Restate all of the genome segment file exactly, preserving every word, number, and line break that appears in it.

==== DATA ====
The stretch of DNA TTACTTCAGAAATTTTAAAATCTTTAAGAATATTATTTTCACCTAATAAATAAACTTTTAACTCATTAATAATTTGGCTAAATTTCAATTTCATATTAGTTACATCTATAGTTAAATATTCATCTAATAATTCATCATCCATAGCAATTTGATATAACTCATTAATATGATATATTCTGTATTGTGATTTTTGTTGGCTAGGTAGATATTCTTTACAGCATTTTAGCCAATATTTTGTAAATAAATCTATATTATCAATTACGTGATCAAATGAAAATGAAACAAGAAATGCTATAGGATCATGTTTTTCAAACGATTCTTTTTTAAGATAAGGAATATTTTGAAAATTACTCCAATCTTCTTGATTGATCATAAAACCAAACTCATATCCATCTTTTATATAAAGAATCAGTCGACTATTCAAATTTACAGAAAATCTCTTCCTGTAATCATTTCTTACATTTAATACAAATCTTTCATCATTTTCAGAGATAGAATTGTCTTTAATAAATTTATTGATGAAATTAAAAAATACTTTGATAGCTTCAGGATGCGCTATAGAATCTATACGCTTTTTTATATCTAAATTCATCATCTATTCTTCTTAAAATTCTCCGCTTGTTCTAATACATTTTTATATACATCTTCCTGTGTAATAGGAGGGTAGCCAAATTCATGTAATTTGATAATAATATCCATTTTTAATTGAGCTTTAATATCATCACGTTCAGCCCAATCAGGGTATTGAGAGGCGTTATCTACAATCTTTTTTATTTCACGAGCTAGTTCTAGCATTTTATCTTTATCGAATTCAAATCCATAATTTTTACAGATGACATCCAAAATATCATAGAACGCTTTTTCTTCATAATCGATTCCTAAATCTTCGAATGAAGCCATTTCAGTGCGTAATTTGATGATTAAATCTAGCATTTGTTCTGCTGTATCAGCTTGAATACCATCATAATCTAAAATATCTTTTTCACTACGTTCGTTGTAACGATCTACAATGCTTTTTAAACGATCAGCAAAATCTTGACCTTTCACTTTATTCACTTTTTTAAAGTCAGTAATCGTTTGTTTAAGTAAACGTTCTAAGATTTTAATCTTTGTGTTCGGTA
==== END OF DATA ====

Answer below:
The stretch of DNA TTACTTCAGAAATTTTAAAATCTTTAAGAATATTATTTTCACCTAATAAATAAACTTTTAACTCATTAATAATTTGGCTAAATTTCAATTTCATATTAGTTACATCTATAGTTAAATATTCATCTAATAATTCATCATCCATAGCAATTTGATATAACTCATTAATATGATATATTCTGTATTGTGATTTTTGTTGGCTAGGTAGATATTCTTTACAGCATTTTAGCCAATATTTTGTAAATAAATCTATATTATCAATTACGTGATCAAATGAAAATGAAACAAGAAATGCTATAGGATCATGTTTTTCAAACGATTCTTTTTTAAGATAAGGAATATTTTGAAAATTACTCCAATCTTCTTGATTGATCATAAAACCAAACTCATATCCATCTTTTATATAAAGAATCAGTCGACTATTCAAATTTACAGAAAATCTCTTCCTGTAATCATTTCTTACATTTAATACAAATCTTTCATCATTTTCAGAGATAGAATTGTCTTTAATAAATTTATTGATGAAATTAAAAAATACTTTGATAGCTTCAGGATGCGCTATAGAATCTATACGCTTTTTTATATCTAAATTCATCATCTATTCTTCTTAAAATTCTCCGCTTGTTCTAATACATTTTTATATACATCTTCCTGTGTAATAGGAGGGTAGCCAAATTCATGTAATTTGATAATAATATCCATTTTTAATTGAGCTTTAATATCATCACGTTCAGCCCAATCAGGGTATTGAGAGGCGTTATCTACAATCTTTTTTATTTCACGAGCTAGTTCTAGCATTTTATCTTTATCGAATTCAAATCCATAATTTTTACAGATGACATCCAAAATATCATAGAACGCTTTTTCTTCATAATCGATTCCTAAATCTTCGAATGAAGCCATTTCAGTGCGTAATTTGATGATTAAATCTAGCATTTGTTCTGCTGTATCAGCTTGAATACCATCATAATCTAAAATATCTTTTTCACTACGTTCGTTGTAACGATCTACAATGCTTTTTAAACGATCAGCAAAATCTTGACCTTTCACTTTATTCACTTTTTTAAAGTCAGTAATCGTTTGTTTAAGTAAACGTTCTAAGATTTTAATCTTTGTGTTCGGTA